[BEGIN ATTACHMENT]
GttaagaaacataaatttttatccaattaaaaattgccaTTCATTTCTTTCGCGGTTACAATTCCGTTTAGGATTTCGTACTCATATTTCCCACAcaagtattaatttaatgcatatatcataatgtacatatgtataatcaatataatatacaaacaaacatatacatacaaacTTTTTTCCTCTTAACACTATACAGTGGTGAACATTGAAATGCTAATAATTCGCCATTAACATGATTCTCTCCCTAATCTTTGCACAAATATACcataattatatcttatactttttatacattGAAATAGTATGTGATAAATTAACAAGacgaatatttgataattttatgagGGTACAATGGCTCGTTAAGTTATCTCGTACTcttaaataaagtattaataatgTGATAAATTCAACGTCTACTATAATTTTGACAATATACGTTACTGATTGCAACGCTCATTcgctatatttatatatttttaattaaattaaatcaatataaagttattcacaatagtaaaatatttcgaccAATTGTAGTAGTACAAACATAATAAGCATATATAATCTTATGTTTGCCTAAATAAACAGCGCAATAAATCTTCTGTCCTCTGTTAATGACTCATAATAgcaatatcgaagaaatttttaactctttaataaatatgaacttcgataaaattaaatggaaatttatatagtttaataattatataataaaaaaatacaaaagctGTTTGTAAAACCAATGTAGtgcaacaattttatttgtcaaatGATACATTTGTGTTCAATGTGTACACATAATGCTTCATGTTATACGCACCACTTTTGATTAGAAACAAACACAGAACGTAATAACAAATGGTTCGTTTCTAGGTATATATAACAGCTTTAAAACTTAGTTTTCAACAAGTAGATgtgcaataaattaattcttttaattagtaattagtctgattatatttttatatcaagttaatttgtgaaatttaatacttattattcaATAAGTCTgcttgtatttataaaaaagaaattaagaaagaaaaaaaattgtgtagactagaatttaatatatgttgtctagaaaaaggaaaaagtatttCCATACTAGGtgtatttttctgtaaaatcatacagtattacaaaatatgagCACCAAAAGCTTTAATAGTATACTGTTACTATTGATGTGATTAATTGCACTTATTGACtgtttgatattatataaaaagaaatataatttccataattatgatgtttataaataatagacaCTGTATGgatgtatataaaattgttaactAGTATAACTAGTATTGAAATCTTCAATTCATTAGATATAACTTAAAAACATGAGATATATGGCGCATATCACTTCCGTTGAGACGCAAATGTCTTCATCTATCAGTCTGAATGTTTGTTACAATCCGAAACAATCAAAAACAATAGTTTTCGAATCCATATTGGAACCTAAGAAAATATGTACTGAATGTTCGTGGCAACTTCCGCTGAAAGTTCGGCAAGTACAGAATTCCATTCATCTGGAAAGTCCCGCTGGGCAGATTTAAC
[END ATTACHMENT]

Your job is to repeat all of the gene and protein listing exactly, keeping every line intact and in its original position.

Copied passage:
GttaagaaacataaatttttatccaattaaaaattgccaTTCATTTCTTTCGCGGTTACAATTCCGTTTAGGATTTCGTACTCATATTTCCCACAcaagtattaatttaatgcatatatcataatgtacatatgtataatcaatataatatacaaacaaacatatacatacaaacTTTTTTCCTCTTAACACTATACAGTGGTGAACATTGAAATGCTAATAATTCGCCATTAACATGATTCTCTCCCTAATCTTTGCACAAATATACcataattatatcttatactttttatacattGAAATAGTATGTGATAAATTAACAAGacgaatatttgataattttatgagGGTACAATGGCTCGTTAAGTTATCTCGTACTcttaaataaagtattaataatgTGATAAATTCAACGTCTACTATAATTTTGACAATATACGTTACTGATTGCAACGCTCATTcgctatatttatatatttttaattaaattaaatcaatataaagttattcacaatagtaaaatatttcgaccAATTGTAGTAGTACAAACATAATAAGCATATATAATCTTATGTTTGCCTAAATAAACAGCGCAATAAATCTTCTGTCCTCTGTTAATGACTCATAATAgcaatatcgaagaaatttttaactctttaataaatatgaacttcgataaaattaaatggaaatttatatagtttaataattatataataaaaaaatacaaaagctGTTTGTAAAACCAATGTAGtgcaacaattttatttgtcaaatGATACATTTGTGTTCAATGTGTACACATAATGCTTCATGTTATACGCACCACTTTTGATTAGAAACAAACACAGAACGTAATAACAAATGGTTCGTTTCTAGGTATATATAACAGCTTTAAAACTTAGTTTTCAACAAGTAGATgtgcaataaattaattcttttaattagtaattagtctgattatatttttatatcaagttaatttgtgaaatttaatacttattattcaATAAGTCTgcttgtatttataaaaaagaaattaagaaagaaaaaaaattgtgtagactagaatttaatatatgttgtctagaaaaaggaaaaagtatttCCATACTAGGtgtatttttctgtaaaatcatacagtattacaaaatatgagCACCAAAAGCTTTAATAGTATACTGTTACTATTGATGTGATTAATTGCACTTATTGACtgtttgatattatataaaaagaaatataatttccataattatgatgtttataaataatagacaCTGTATGgatgtatataaaattgttaactAGTATAACTAGTATTGAAATCTTCAATTCATTAGATATAACTTAAAAACATGAGATATATGGCGCATATCACTTCCGTTGAGACGCAAATGTCTTCATCTATCAGTCTGAATGTTTGTTACAATCCGAAACAATCAAAAACAATAGTTTTCGAATCCATATTGGAACCTAAGAAAATATGTACTGAATGTTCGTGGCAACTTCCGCTGAAAGTTCGGCAAGTACAGAATTCCATTCATCTGGAAAGTCCCGCTGGGCAGATTTAAC